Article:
“A little bit of money makes a real difference” “Welcome to Ferentári. Welcome to a part of the European Union,” says Valeriu Nicolae, a human rights activist and himself a Roma, who in 2009 initiated the only social project in the slum and who is one of the founders of the European Roma Grassroots Organizations. OHCHR Regional Representative for Europe Jan Jařab is urging support for programmes similar to those being run by Valeriu in the Ferentári slum. View the article here
The Department of Labor's annual Findings on the Worst Forms of Child Labor focuses on the efforts of 144 U.S. trade beneficiary countries and territories to eliminate the worst forms of child labor through legislation, enforcement mechanisms, policies and social programs.
The Report presents:
The Report serves as a resource to foreign governments, NGOs, academics and policymakers working on labor and human rights issues. It helps inform Congress and Executive Branch agencies that formulate labor and trade policy and is an important resource for the Department in assessing future technical assistance and research priorities as it seeks to combat child labor around the world.
The Department's Bureau of International Labor Affairs (ILAB) has published the Findings each year since 2002, as mandated by the Trade and Development Act of 2000 (TDA). The TDA requires that countries fulfill commitments to eliminate the worst forms of child labor to be eligible for certain U.S. trade preference programs. It also requires the U.S. Secretary of Labor to issue annual findings on beneficiary country initiatives to implement these commitments.
News and resources from the official website of the United Nations Office of the High Commissioner for Human Rights.
World Day Against Child Labor: Each year since 2002, the international community has come together on June 12 to mark World Day Against Child Labor. According to estimates of the International Labor Organization (ILO), over 215 million children worldwide are engaged in child labor. This year, we call particular attention to the plight of those children – mostly girls – who are engaged in domestic work.
Ten Ways To Combat the Worst Forms of Child Labor: No individual or organization acting alone can eliminate the worst forms of child labor, but together we can make a difference. Individuals, governments, businesses, non-governmental organizations, and civil society groups each have a unique and vital role to play. To reach our goal, we must focus our collective efforts on eradicating the root causes of child labor so that children can break out of the cycle of poverty.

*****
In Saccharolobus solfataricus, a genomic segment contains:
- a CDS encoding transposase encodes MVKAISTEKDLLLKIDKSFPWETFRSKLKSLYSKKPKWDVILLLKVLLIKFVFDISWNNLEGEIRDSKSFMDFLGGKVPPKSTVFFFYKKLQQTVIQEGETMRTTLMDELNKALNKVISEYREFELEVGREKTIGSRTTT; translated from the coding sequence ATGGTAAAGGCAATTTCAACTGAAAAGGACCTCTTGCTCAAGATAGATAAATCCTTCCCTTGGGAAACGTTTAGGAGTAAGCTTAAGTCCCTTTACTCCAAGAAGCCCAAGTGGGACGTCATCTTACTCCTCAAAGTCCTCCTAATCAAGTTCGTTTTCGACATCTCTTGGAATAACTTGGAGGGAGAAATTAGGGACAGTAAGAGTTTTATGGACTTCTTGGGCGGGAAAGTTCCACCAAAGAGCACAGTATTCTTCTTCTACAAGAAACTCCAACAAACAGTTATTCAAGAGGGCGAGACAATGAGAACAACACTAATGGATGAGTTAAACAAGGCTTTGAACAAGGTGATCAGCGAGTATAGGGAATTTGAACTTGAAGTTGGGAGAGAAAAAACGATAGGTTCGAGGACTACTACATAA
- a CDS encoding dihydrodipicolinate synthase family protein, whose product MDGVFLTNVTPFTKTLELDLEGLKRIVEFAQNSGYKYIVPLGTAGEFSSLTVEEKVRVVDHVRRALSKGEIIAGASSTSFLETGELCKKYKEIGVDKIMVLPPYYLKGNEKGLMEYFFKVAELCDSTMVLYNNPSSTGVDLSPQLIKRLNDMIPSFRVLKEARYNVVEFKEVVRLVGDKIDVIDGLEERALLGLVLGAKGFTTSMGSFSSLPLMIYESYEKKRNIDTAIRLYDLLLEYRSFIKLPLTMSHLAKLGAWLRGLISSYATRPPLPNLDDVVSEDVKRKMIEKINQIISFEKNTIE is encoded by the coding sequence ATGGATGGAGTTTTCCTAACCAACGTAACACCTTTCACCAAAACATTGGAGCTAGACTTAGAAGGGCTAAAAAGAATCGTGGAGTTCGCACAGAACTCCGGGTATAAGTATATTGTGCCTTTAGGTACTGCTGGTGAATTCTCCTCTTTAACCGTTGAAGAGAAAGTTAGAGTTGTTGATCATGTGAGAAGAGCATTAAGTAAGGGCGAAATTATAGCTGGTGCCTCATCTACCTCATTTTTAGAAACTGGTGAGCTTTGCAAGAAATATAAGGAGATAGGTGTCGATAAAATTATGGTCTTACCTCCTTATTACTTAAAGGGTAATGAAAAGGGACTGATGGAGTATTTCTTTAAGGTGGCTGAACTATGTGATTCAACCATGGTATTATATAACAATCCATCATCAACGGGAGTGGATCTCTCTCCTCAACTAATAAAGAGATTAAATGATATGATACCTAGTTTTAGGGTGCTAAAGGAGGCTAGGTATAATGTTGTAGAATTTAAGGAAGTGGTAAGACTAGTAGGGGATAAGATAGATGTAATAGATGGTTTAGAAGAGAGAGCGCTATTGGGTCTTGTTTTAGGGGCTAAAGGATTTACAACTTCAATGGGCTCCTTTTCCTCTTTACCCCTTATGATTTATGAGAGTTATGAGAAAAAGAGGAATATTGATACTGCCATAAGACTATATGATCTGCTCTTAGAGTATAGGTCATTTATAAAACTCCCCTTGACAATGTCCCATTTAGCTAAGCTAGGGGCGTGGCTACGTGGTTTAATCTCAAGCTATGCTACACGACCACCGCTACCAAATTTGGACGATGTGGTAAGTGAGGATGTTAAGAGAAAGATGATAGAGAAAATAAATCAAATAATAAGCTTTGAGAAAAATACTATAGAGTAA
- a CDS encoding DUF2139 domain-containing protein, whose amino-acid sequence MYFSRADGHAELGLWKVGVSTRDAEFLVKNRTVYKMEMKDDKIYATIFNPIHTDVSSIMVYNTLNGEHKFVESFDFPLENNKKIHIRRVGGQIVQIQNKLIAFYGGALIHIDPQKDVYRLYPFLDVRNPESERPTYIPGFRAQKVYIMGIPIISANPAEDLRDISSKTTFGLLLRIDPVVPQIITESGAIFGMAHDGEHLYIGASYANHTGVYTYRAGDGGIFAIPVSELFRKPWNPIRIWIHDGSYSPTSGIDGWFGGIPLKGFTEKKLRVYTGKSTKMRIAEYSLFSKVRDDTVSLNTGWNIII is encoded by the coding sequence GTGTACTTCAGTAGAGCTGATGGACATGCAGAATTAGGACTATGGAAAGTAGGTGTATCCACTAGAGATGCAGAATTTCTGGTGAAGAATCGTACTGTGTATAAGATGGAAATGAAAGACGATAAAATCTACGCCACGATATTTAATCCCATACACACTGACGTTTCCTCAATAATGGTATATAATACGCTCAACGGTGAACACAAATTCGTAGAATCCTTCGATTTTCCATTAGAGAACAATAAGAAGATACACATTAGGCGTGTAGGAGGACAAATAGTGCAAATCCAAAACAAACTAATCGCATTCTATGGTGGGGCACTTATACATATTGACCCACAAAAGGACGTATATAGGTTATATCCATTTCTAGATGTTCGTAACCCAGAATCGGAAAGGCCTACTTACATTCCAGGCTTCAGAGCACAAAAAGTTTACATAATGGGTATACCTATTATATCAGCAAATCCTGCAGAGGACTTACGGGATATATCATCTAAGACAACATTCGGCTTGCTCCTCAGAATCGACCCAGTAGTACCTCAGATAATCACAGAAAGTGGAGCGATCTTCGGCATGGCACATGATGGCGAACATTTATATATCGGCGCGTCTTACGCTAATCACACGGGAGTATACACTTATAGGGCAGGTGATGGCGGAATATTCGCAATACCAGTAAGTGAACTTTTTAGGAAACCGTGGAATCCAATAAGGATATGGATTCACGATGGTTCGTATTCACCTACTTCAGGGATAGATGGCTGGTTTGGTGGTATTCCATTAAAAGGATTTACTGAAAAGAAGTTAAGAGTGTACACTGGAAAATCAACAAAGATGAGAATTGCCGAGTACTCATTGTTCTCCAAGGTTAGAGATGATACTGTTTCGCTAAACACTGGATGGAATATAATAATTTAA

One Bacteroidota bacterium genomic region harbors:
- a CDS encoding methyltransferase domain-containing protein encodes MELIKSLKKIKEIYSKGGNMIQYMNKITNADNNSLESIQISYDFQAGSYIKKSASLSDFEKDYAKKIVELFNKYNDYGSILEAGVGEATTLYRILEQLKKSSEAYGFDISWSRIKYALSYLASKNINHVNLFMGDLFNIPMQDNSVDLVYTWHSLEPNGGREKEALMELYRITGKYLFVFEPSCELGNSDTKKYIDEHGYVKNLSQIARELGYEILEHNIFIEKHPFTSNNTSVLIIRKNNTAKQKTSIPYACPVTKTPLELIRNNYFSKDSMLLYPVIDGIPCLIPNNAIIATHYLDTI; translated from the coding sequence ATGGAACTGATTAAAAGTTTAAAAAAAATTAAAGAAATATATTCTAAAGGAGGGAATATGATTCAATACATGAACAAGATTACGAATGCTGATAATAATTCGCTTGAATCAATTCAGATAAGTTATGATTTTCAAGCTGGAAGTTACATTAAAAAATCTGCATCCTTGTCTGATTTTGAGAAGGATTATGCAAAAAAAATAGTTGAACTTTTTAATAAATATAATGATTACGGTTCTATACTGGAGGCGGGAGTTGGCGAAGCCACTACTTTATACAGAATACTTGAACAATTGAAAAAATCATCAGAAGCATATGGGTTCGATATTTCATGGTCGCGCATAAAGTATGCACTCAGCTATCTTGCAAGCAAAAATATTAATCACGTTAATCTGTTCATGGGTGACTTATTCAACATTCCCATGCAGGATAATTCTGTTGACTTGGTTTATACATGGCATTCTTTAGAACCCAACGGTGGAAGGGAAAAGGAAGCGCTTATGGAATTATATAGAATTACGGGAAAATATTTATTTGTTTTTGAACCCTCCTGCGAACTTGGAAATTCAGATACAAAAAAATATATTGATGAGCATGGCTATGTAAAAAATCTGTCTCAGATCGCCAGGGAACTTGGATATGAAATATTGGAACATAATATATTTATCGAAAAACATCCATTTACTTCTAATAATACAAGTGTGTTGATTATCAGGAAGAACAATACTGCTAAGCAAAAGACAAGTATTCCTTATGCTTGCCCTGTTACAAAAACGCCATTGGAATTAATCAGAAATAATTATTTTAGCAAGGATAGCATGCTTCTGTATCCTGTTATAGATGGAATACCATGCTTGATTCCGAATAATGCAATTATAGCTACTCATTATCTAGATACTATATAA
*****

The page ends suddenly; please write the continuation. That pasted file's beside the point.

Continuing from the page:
Democracy and Human Rights Stories: The latest news from the official website blog of the US Department of State, covering many regions and topics
The Trafficking in Persons (TIP) Report is the U.S. Government’s principal diplomatic tool to engage foreign governments on human trafficking. It is also the world’s most comprehensive resource of governmental anti-human trafficking efforts and reflects the U.S. Government’s commitment to global leadership on this key human rights and law enforcement issue. It represents an updated, global look at the nature and scope of trafficking in persons and the broad range of government actions to confront and eliminate it. The U.S. Government uses the TIP Report to engage foreign governments in dialogues to advance anti-trafficking reforms and to combat trafficking and to target resources on prevention, protection and prosecution programs. Worldwide, the report is used by international organizations, foreign governments, and nongovernmental organizations alike as a tool to examine where resources are most needed. Freeing victims, preventing trafficking, and bringing traffickers to justice are the ultimate goals of the report and of the U.S Government's anti-human trafficking policy.
Be Here Now: One of the greatest battles for human rights rages on. There are an estimated 27 million people enslaved at this very moment. Slavery is more prevalent today than at any other time in history. Made In A Free World produced this three part video campaign to galvanize an ever growing number of concerned citizens.